Unlike the undergraduate admissions, where one shows up with a diploma from a high school, you must prepare a well-reasoned and detailed research proposal, identifying the original contribution you would like to make in your research.
If you show up empty-handed, be ready to be either denied admissions or to leave empty-handed five years henceforth.
What you should expect from the university
As a doctoral student, you are entitled to research funding, academic support, mentorship, research resources, scholarship, an environment conducive for research and free of intimidation.
Regrettably, there are hardly any universities in Pakistan that offer the bare minimum in what should be provided to doctoral students.
Before you apply, you should learn about the researchers in your intended field of study, and what they have accomplished. There is no point having a doctoral supervisor who does not work in the area you would like to specialise in.
In fact, the most important choice to make in doctoral studies is not about the institution, but about the individual. You must identify the professor, whose work you have read (and hopefully understand) and feel comfortable that his or her research interests for the next five to 10 years will be in congruence with yours.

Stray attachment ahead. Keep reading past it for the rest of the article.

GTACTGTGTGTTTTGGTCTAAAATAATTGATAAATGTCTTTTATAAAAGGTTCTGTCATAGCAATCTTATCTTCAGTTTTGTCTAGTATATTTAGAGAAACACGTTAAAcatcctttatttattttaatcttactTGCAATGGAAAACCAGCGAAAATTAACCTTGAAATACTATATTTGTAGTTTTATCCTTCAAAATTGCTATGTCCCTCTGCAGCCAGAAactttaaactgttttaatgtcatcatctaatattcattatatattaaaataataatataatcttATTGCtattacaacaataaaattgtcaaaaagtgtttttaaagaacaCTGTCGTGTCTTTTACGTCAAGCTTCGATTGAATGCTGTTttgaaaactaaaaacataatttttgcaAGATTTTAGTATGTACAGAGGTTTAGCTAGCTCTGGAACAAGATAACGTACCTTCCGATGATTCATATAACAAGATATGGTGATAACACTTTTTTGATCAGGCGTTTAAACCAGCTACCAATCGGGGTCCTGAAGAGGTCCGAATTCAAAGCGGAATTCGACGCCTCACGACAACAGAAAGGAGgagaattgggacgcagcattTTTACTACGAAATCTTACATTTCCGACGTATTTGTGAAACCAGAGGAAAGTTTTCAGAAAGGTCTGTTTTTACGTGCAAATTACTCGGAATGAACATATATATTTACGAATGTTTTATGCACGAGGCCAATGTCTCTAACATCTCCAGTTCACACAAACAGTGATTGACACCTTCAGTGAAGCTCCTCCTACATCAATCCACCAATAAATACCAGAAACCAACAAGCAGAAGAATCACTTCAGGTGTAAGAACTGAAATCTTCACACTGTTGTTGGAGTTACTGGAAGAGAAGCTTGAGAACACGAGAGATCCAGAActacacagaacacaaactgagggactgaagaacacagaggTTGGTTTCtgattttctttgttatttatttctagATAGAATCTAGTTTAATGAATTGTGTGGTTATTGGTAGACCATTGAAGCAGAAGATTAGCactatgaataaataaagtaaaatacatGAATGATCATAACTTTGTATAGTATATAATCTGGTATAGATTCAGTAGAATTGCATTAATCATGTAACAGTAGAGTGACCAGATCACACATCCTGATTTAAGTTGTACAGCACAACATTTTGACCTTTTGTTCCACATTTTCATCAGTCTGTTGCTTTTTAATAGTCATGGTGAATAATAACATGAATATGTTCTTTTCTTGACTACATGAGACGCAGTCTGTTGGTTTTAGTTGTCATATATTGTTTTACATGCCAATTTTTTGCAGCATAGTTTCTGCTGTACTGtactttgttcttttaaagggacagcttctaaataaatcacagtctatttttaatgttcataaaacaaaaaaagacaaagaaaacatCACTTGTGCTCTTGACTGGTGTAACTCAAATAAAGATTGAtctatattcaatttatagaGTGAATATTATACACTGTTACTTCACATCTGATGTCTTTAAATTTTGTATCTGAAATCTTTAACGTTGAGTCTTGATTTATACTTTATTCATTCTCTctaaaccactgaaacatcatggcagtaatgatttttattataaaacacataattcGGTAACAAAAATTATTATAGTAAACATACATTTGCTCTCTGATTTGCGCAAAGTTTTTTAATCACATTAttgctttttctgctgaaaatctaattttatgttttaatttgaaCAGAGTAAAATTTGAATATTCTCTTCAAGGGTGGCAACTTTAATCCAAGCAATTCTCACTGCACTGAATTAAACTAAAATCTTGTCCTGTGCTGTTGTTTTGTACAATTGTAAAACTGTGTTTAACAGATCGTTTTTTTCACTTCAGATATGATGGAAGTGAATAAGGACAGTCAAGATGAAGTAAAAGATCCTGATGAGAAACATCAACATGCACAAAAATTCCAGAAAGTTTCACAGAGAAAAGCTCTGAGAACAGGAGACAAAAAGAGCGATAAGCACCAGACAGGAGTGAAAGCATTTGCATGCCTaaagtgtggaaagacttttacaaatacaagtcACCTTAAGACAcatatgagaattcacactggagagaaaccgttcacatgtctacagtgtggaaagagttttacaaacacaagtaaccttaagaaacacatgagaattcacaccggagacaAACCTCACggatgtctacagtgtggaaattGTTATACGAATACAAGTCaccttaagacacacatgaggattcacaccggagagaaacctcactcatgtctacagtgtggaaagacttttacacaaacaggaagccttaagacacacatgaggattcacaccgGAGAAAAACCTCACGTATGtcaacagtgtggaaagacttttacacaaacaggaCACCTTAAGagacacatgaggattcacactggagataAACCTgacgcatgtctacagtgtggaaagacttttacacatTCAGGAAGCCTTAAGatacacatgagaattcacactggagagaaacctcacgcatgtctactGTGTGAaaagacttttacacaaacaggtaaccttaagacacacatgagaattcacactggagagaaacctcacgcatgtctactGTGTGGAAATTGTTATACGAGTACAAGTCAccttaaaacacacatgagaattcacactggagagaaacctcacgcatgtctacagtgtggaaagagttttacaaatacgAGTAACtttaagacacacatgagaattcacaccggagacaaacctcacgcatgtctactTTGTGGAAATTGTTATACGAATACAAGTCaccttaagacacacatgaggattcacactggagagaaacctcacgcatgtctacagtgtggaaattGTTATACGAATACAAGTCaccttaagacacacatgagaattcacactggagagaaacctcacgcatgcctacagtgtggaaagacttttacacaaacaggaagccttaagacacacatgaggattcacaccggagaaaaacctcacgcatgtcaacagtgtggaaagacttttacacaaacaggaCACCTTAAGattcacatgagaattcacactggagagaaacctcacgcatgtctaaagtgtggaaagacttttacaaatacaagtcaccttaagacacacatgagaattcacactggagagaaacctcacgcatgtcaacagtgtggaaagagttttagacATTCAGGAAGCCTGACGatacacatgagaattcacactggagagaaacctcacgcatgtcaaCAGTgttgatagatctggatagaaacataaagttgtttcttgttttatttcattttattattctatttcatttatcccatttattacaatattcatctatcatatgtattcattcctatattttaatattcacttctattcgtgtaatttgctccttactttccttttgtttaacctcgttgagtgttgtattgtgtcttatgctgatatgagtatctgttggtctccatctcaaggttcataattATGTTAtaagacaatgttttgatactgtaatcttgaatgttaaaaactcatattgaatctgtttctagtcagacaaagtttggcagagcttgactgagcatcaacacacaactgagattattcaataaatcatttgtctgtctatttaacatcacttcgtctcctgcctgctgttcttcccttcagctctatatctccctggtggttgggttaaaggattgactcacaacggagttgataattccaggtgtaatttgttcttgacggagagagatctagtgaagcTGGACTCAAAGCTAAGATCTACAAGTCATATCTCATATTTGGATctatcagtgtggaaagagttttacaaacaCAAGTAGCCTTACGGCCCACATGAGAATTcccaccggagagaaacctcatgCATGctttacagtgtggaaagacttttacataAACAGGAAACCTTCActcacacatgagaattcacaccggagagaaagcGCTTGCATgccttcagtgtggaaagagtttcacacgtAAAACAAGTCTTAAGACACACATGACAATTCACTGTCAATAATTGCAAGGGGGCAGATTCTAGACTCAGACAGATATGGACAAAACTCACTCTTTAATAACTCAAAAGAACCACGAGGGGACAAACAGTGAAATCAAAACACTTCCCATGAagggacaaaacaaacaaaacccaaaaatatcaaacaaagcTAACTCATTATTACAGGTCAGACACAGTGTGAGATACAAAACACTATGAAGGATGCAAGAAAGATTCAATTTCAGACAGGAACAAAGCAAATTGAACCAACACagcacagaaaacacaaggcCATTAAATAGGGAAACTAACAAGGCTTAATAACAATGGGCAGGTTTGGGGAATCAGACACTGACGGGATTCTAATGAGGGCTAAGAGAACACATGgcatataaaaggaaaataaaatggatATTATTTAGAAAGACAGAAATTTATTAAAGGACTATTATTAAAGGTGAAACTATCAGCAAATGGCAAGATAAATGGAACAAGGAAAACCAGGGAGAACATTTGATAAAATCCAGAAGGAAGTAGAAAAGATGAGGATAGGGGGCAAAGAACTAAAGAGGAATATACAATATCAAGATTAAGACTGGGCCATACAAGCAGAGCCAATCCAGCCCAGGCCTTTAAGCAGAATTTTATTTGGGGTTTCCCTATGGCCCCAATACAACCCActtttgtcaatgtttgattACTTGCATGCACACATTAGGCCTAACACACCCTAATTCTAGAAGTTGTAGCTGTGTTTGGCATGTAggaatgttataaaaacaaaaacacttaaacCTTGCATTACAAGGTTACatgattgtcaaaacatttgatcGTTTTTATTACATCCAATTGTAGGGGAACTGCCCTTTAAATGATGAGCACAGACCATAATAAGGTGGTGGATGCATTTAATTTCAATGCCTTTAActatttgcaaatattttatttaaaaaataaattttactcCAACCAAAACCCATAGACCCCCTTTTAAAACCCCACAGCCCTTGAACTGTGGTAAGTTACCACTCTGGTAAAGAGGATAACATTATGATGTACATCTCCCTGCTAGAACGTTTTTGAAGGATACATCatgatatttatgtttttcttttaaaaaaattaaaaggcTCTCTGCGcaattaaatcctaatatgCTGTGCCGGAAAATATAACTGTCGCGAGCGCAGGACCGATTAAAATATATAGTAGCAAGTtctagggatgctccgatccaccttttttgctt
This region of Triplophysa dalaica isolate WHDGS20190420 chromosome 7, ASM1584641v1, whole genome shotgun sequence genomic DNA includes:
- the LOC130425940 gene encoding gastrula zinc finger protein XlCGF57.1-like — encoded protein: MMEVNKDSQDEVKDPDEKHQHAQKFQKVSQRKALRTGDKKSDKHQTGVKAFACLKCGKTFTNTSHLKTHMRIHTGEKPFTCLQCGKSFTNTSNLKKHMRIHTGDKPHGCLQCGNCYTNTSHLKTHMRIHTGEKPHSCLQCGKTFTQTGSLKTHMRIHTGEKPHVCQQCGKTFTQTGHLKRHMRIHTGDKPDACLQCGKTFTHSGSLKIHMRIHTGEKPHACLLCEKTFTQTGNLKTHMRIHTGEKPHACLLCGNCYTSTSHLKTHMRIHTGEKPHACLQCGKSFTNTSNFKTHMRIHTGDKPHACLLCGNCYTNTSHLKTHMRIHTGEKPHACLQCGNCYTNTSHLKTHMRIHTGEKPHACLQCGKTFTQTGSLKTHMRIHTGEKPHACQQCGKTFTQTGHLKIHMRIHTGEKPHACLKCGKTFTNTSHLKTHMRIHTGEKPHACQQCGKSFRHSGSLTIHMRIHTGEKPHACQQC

You should also probe who else teaches in the same department or faculty that could be part of your supervisory committee. You need at least three other academics whose research interests intersect with your research proposal.
Together, your supervisory committee will provide the intellectual breadth and depth to help you steer your research.
Also read: Research culture in Pakistan — The ‘undisclosed’ moral decadence
Your thesis supervisor should be competent and available — you can judge a supervisor’s competence by reviewing their published research in international journals.
Start with Google Scholar to see if your supervisor of interest has published in quality journals that are ranked by Impact Factors.
Stay clear of those academics who publish in journals that do not have an Impact Factor or its equivalent. Additionally, avoid academics who publish different versions of the same paper in multiple publications.